The Rev. William McElvaney, a retired United Methodist pastor and seminary president who faces a complaint under church law for doing a same-sex wedding, is undergoing hospice care.
McElvaney, 86, was diagnosed in 2011 with liver cancer, and received a radiation treatment three days before he presided at the wedding of Jack Evans and George Harris in Dallas, on March 1.
McElvaney recently wrote members of Dallas’ Northaven United Methodist Church, where he is pastor emeritus, that his latest scan showed more tumors in his liver and showed the spread of cancer to his right lung.
He said he had chosen, with the support of his wife, Fran, to begin palliative care under hospice rather than try experimental drugs that his oncologist said were unlikely to help and could have harsh side effects.
“I believe I am in God’s hands as experienced throughout 86 years of amazing grace surrounding my life in countless ways, not the least through Fran’s superb loving care,” McElvaney wrote the congregation.
In a brief phone interview Aug. 8, McElvaney said he was feeling reasonably well and hoped to live some more months. He was looking forward to visits from close family members who live elsewhere.
As for the complaint, McElvaney said he has met twice with Bishop Michael McKee of the North Texas Annual (regional) Conference. McElvaney described the meetings as cordial and constructive, but said he could share nothing more about a process that in its early stages is usually confidential.
`Gift, challenge, invitation’
McElvaney grew up in Dallas, earning degrees from Southern Methodist University and its Perkins School of Theology. In a long ministry career, he led Northaven and other United Methodist Churches in North Texas, and also was a president of Saint Paul School of Theology and a professor at Perkins.
He’s the author of the book “Becoming a Justice Seeking Congregation,” and has been active in peace and justice causes. He helped lead United Methodist opposition to having a public policy institute at the George W. Bush Presidential Center at SMU.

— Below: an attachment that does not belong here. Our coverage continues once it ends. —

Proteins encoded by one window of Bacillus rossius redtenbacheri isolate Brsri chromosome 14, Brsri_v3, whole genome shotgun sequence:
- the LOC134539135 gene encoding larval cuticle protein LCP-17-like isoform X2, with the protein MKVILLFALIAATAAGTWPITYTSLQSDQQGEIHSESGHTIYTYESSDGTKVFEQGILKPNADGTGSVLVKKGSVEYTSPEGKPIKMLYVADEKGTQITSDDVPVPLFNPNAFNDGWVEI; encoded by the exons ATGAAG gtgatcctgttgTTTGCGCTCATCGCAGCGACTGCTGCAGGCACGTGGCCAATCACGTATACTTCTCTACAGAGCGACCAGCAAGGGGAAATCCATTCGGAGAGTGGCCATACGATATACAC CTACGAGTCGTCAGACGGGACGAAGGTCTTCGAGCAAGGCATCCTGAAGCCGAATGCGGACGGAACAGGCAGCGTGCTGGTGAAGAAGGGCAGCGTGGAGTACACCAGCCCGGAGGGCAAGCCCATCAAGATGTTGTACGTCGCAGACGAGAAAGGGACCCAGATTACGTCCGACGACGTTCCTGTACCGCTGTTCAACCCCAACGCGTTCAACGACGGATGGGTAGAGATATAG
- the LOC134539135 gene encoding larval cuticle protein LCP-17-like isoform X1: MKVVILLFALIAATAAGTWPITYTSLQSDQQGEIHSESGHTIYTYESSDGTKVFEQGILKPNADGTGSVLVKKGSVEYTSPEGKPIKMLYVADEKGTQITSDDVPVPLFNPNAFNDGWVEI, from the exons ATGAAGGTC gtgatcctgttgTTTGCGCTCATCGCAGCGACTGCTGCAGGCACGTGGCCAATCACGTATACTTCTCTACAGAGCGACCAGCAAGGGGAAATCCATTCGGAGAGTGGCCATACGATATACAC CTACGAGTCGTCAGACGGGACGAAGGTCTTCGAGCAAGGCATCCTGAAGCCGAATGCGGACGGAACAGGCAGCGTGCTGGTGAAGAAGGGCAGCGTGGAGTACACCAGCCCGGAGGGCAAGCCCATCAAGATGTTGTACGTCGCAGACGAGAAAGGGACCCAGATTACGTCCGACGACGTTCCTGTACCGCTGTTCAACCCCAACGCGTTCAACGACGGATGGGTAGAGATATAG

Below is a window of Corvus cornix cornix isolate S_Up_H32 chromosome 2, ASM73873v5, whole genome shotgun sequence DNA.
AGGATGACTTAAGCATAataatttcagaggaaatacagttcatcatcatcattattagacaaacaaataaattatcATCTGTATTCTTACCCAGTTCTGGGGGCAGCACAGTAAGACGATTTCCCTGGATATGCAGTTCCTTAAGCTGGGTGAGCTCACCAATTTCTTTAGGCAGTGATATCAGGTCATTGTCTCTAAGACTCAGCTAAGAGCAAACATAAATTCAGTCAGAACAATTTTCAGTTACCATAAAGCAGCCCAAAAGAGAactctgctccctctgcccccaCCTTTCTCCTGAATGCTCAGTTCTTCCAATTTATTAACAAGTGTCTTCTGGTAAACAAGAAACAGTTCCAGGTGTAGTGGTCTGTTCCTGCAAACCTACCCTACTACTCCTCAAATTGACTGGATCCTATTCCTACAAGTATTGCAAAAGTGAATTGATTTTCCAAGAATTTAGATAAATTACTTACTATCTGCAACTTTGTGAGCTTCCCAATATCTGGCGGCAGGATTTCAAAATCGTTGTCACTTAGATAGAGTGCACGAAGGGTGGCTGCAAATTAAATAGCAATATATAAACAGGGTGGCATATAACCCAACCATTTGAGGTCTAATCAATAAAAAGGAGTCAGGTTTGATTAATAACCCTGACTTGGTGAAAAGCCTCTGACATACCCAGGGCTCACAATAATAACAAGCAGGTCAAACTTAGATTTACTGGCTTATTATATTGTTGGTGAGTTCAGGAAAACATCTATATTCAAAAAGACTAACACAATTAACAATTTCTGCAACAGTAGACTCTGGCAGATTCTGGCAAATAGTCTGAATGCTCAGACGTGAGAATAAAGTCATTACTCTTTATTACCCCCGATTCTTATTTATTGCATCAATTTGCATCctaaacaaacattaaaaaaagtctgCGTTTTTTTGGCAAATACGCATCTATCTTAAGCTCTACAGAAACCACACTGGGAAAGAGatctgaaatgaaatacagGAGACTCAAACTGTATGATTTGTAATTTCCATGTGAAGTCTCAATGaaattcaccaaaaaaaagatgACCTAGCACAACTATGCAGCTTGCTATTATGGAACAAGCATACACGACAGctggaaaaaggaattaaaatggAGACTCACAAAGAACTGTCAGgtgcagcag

McElvaney also has long been on record opposing The United Methodist Church’s official position that the practice of homosexuality is incompatible with Christian teaching.
On Jan. 19, McElvaney announced during a Northaven worship service that he was willing to defy church law and risk punishment under the Book of Discipline by officiating at a same-sex union.
Harris and Evans, partners for more than 50 years and longtime Northaven members, asked that he perform a ceremony for them.
McElvaney did so on March 1 at Midway Hills Christian Church in Dallas, before a crowd of about 200, including some United Methodist clergy colleagues. The event was symbolic, since Texas does not recognize same-sex marriage.
In his remarks, McElvaney called the wedding “a gift, a challenge and an invitation to The United Methodist Church to become a fully inclusive church.”
Fatigued from radiation treatment, he sat during much of the service.
Within days, McElvaney reported to Northaven members that a complaint had been filed against him, as confirmed in a letter from McKee.
McKee issued a statement to North Texas United Methodists on March 24, saying that McElvaney was undergoing a “supervisory response” as part of the complaint process spelled out church law.
“It is my prayer that our members, both clergy and laity, affirm the goals of this process with their prayers and respect for the confidential nature of this process which seeks reconciliation as its ultimate goal,” McKee said then.
The bishop did not immediately respond to requests for comment on whether McElvaney’s entering hospice care would affect the complaint process.
Hodges, a United Methodist News Service writer, lives in Dallas. Contact him at (615) 742-5470 or email@example.com